• qjackctl does not work on Ubuntu 22.04 Desktop: fails with can't connect to server: 09:27:15.279 Statistics reset. 09:27:15.282 ALSA connection change. 09:27:15.291 JACK is starting... 09:27:15.292 /usr/bin/jackd -dalsa -dhw:0 Cannot connect to server socket err = No such file or directory Cannot connect to server request channel jack server is not running or cannot be started
    – John Rose
    Nov 3, 2023 at 9:30

Just an update for 2018 if you use gnome. There's a gnome extension that you can use to achieve just that. Here is the link in case anyone wants to try it out https://extensions.gnome.org/extension/954/pulseaudio-loopback-device/

  • Could you elaborate a little bit how to install that and how it should work? I think I have installed the extension properly (using Firefox Gnome Shell extension plugin), but nothing happened and I have no idea how to enable/configure it.
    – bluenote10
    Jan 12, 2019 at 12:21
  • Once you install it, it should make a tray icon appear. Clicking that icon should enable the mic loop. If the tray icon isn't displaying you probably need to install something like TopIcon Plus and that will probably make it appear. I'm sorry I can't be more specific but had to switch to windows and it's been a while since I used linux as a main system. Jan 31, 2019 at 18:02
  • Extension is incompatible with Ubuntu 22.04 Desktop and/or shell 42
    – John Rose
    Nov 3, 2023 at 9:31

You can use audacity to amplify your voice by "playback while recording" feature. go to edit>preferences>recording> check software playthrough.

  • 2
    I'm not sure that an audio recording software is the right solution to echo the microphone input to the speakers. May 10, 2017 at 13:22

Mixxx is awesome! I'm using it on Ubuntu (Budgie) 18.04. Quick setup, just turn it on, set up your hardware (I only had to set up the input device) and turn on the mic. You're up and running in no time with no latency, plus the ability to do tons more if you want. I dowloaded it from the software store.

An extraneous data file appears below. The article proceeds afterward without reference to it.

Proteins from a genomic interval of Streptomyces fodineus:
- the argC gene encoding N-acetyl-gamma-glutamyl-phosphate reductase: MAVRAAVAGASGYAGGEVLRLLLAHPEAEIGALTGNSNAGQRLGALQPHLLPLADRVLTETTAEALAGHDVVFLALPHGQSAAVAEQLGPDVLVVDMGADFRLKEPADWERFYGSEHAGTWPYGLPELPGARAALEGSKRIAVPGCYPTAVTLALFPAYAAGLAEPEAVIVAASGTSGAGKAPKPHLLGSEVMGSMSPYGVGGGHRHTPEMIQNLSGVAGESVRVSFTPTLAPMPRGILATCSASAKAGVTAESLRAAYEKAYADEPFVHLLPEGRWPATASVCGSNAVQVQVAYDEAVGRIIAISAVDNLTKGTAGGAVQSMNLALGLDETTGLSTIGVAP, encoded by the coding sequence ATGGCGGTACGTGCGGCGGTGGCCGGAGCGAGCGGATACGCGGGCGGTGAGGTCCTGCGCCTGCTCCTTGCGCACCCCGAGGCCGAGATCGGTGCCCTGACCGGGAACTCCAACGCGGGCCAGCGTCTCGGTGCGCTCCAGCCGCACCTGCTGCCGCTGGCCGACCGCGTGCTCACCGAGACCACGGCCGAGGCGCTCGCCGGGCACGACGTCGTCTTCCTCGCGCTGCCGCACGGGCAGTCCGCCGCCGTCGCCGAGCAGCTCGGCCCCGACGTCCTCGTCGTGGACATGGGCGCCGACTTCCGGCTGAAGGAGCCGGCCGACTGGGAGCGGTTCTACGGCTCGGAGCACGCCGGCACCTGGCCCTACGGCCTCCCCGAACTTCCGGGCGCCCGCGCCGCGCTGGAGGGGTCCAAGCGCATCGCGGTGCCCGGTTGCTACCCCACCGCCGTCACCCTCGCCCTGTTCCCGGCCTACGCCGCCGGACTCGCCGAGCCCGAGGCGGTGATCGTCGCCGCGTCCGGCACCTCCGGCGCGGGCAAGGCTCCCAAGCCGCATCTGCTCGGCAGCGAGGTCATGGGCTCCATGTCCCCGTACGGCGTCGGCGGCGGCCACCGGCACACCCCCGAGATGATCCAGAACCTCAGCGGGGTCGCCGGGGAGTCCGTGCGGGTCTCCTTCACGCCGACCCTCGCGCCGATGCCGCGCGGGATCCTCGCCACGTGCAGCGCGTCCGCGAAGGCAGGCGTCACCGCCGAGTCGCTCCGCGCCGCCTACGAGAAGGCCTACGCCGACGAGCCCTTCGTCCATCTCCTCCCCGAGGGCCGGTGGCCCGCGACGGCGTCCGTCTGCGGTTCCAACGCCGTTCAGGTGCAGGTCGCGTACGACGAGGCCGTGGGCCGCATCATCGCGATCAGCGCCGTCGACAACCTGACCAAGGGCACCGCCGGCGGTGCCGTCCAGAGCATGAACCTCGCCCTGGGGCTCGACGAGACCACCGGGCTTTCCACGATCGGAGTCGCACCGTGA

You can also use ffplay (part of ffmpeg) e.g. to listen to ALSA device hw:1 and disabling ffplay's display feature (-nodisp) so no X11 is needed:

ffplay -nodisp  -f alsa -i hw:1

Note: You can list possible ALSA [input] sources using ffplay:

ffplay --sources alsa

simple script:

 Simple convenience wrapper to record then play back a temporary sound file.
# Usage: arecord-mic duration
[[ $1 == *[![:digit:]]* ]] || return
typeset tmpFile
tmpFile=$(mktemp --suffix .wav) || return

typeset -a arecordOpts=(
    -c 1          # number of channels
    -D plughw:0,0 # device name
    -d "$1"       # duration
    -f S32_LE     # format
    -r 48000      # sample rate
    -V mono       # VU meter type

arecord "${arecordOpts[@]}" -- "$tmpFile" && aplay -- "$tmpFile"
rm -f -- "$tmpFile"

usage: ./arecord-mic <duration>

e.g ./arecord-mic 10 will record about 10 seconds and then plays it back.

source https://wiki.gentoo.org/wiki/ALSA


You can also use OBS Studio. After you add an input source like a microphone, click on the gear icon next to it and select Advanced Audio Properties, on this menu select "Monitor and Output" for the "Audio Monitoring" option.

I use this to pass audio from my Nintendo Switch over usb capture card to my PC headphones and I did not notice any delay.

I believe it uses PulseAudio, but it's a more friendly user interface imo.

  • How do you install OBS Studio on Ubuntu 22.04 Desktop?
    – John Rose
    Nov 3, 2023 at 9:32